26 March 2014
Death of a Salesman, by Arthur Miller, needs no introduction. It is an American classic which resonates as easily today at The Lyric Stage in Boston as it did fifty years ago during the height of the American Dream. The Lyric Stage needs no introduction: a Boston My Theatre favourite company for its outstanding show selections, innovative community outreach, and consistent successful and talented performances. And its production of Death of a Salesman, directed by the always brilliant and smart Spiro Veloudos, easily compares the company’s other successes. However, this production diverges from the others that I have seen on the Lyric’s stage. The Lyric’s Death of a Salesman has heart and poignancy that strike a chord deep within you and lingers long after the house lights come up. Veloudos has assembled some of Boston’s best, but, more than that, he has directed the show with such empathy and infused the production with such continued importance that the show emerges as a performance of great ideas and great men (and women).
Death of a Salesman chronicles the journey of Everyman, Willy Loman (played by sincere aplomb by Ken Baltin). Like Loman, it is hard to pinpoint Baltin’s charm, and success as a leading man. He is wonderfully vulnerable as the aging salesman who struggles to keep his last wits about him as his world falls apart around him. And it’s surprising that we enjoy going on the ride with him, considering that most of us know the inevitable ending. Yet, Baltin makes the journey, in a word, enjoyable. His ability to struggle and fight for the last moments of happiness and success are heartbreaking and poetic. His actions, like Loman’s dreams, are insubstantial and epic, in the same instance. Baltin goes to the extremes in such a relatable and comprehensible way that you can’t help wanting a different ending for him and his family.
While Baltin could easily steal the show with his attention and expression of every moment of Loman’s life within his performance, his on-stage family easily matches and complements him in each moment. I have to admit that I came to the performance for the other Boston legend, Paula Plum, who plays the devoted and powerful wife, Linda Loman. Behind every great man, there is an even greater woman. Plum’s Linda is no exception. Every moment seems effortless but purposeful as she tries to keep the Loman household a functioning machine despite the many outside forces that threaten to destroy everything that she has worked so hard to preserve. Plum is a force with which to reckon. Her strongest moment, however, are her softest. The intensity bubbling underneath the surface when she can barely contain her warmth and heart for Baltin’s Willy show a woman who has chosen not only to be a housewife, but also be the structure which holds the house and its inhabitants together.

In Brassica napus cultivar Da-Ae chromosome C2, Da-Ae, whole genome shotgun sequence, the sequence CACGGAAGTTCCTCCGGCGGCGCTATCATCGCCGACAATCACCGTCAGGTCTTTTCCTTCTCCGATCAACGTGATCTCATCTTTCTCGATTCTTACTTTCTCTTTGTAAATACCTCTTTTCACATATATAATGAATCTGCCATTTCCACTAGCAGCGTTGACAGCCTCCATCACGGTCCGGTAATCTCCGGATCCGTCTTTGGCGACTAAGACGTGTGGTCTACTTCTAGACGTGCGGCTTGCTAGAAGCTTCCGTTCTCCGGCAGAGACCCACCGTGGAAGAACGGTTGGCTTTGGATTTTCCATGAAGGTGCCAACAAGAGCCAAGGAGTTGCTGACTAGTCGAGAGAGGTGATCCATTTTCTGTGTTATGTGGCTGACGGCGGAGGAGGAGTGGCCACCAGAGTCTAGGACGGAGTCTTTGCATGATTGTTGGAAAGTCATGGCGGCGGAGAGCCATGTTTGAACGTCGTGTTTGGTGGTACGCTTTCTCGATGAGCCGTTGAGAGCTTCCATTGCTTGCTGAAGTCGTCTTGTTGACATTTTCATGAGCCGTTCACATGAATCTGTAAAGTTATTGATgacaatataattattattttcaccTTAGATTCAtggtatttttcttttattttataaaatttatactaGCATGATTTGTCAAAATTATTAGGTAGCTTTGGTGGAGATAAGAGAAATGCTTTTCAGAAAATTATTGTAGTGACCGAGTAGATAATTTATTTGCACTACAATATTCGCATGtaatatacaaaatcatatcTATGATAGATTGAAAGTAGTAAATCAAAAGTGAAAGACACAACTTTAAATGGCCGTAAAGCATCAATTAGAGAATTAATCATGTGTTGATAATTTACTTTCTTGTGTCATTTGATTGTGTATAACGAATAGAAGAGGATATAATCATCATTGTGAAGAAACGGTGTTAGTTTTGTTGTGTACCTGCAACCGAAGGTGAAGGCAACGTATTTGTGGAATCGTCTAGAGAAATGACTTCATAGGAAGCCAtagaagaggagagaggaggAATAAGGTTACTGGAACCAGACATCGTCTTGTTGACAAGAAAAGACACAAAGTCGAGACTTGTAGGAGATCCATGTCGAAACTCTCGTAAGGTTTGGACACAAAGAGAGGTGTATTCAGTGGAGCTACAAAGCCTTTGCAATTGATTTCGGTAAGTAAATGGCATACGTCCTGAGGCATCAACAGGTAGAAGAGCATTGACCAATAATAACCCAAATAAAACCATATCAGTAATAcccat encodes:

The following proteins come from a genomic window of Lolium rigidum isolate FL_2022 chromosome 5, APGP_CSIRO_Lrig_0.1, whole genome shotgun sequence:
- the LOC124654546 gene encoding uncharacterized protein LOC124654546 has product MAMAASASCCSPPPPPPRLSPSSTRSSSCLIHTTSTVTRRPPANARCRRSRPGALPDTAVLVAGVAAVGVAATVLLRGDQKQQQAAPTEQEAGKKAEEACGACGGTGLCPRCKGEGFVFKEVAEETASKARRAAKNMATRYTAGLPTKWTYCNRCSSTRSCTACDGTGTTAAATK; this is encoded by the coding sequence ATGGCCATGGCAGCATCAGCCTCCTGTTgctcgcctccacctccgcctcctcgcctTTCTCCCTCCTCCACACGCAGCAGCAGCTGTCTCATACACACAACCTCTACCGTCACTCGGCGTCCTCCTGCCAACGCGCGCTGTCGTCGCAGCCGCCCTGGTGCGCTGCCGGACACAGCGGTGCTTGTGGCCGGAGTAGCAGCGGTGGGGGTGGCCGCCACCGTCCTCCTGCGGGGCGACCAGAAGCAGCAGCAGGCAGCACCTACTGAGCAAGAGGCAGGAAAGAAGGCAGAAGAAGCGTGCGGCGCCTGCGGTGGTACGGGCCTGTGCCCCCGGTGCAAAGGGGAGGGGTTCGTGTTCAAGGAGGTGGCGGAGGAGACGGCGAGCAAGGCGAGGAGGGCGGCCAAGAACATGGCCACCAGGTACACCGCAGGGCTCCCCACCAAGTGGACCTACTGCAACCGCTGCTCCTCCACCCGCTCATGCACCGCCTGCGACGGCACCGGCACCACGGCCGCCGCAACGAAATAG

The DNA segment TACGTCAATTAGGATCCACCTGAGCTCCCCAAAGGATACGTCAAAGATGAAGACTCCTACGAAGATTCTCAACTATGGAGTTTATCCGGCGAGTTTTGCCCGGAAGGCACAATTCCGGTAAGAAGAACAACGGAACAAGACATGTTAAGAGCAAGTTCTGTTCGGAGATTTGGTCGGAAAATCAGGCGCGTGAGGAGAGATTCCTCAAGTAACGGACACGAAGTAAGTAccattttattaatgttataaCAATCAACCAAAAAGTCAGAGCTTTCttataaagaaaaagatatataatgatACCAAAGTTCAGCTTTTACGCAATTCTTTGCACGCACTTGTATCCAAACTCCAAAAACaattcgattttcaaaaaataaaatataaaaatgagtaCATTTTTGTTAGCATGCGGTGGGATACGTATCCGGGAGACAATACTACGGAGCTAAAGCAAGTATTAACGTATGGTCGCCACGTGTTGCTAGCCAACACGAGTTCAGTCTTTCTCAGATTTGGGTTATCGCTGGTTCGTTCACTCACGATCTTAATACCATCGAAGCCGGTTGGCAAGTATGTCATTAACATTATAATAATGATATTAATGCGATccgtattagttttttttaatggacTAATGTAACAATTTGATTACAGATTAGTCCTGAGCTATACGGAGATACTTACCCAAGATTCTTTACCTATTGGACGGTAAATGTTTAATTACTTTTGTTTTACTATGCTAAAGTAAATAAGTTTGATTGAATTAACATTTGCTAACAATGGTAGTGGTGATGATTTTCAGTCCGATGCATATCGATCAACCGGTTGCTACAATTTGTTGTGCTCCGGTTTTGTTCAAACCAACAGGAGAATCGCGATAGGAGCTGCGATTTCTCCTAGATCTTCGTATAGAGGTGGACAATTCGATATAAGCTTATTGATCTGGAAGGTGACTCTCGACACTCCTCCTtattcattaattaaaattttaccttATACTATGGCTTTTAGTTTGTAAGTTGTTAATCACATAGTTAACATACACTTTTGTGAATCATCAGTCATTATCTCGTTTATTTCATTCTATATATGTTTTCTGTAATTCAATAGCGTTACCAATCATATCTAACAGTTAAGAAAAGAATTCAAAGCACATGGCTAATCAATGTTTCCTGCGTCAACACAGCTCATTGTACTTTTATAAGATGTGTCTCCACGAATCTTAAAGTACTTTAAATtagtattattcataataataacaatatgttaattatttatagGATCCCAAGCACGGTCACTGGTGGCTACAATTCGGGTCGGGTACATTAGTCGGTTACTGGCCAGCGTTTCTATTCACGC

My one surprise was how much I loved Kelby T. Akin as Biff Loman. Biff has an understatedly difficult transformation to make. While the play is told both in the present day and through flashbacks, Biff’s journey is told with the most informative and influential changes occurring toward the very end of the play. Once a high-school star athlete, Biff has since realized, like so many of us, that we are more than our parents’ wishes. Akin is able to play both young and older Biff with ease, a healthy and active high schooler, along with the pensive and confused young man. He slips between scenes as the flashbacks tell his journey. In fact, his gradual evolution makes me wonder if Miller may have intended the “death” to be Biff’s. While Baltin tells the slow death of his “dreams” for himself and his sons, Atkin struggles, fights, and “dies,” emerging as an independent, though jaded, young man in a society and economy that does not support him and his decisions. Such weight and intensity cannot be underappreciated in today’s current market. Perhaps I am more of the age to understand Atkin’s Biff rather than Baltin’s Willy, yet each resonate on their levels, in their own ways. My favourite scene was their confrontation with Atkin’s Biff begging for Baltin’s Willy’s acceptance, a longing to connect despite opposing aspirations and expectations. Goosebumps rose across my arms as I realized that these men would never understand or respect each other, at least not in either man’s lifetimes.